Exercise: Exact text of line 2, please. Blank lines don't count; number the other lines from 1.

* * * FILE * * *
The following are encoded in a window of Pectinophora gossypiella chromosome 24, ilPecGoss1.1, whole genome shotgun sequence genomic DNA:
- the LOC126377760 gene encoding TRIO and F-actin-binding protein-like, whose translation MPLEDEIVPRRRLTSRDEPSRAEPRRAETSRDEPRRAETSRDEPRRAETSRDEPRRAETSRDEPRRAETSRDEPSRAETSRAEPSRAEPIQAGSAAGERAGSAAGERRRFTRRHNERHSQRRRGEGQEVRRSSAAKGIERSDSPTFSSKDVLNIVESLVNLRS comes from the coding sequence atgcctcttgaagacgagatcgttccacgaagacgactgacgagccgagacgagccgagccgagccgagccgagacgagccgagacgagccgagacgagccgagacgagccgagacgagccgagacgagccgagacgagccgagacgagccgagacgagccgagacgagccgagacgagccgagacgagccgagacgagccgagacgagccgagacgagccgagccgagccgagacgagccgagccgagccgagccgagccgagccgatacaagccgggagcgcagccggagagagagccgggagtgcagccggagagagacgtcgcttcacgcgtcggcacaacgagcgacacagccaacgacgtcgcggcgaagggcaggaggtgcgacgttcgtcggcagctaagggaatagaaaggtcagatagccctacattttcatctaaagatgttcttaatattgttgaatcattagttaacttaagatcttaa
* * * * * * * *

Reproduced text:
- the LOC126377760 gene encoding TRIO and F-actin-binding protein-like, whose translation MPLEDEIVPRRRLTSRDEPSRAEPRRAETSRDEPRRAETSRDEPRRAETSRDEPRRAETSRDEPRRAETSRDEPSRAETSRAEPSRAEPIQAGSAAGERAGSAAGERRRFTRRHNERHSQRRRGEGQEVRRSSAAKGIERSDSPTFSSKDVLNIVESLVNLRS comes from the coding sequence atgcctcttgaagacgagatcgttccacgaagacgactgacgagccgagacgagccgagccgagccgagccgagacgagccgagacgagccgagacgagccgagacgagccgagacgagccgagacgagccgagacgagccgagacgagccgagacgagccgagacgagccgagacgagccgagacgagccgagacgagccgagacgagccgagacgagccgagccgagccgagacgagccgagccgagccgagccgagccgagccgatacaagccgggagcgcagccggagagagagccgggagtgcagccggagagagacgtcgcttcacgcgtcggcacaacgagcgacacagccaacgacgtcgcggcgaagggcaggaggtgcgacgttcgtcggcagctaagggaatagaaaggtcagatagccctacattttcatctaaagatgttcttaatattgttgaatcattagttaacttaagatcttaa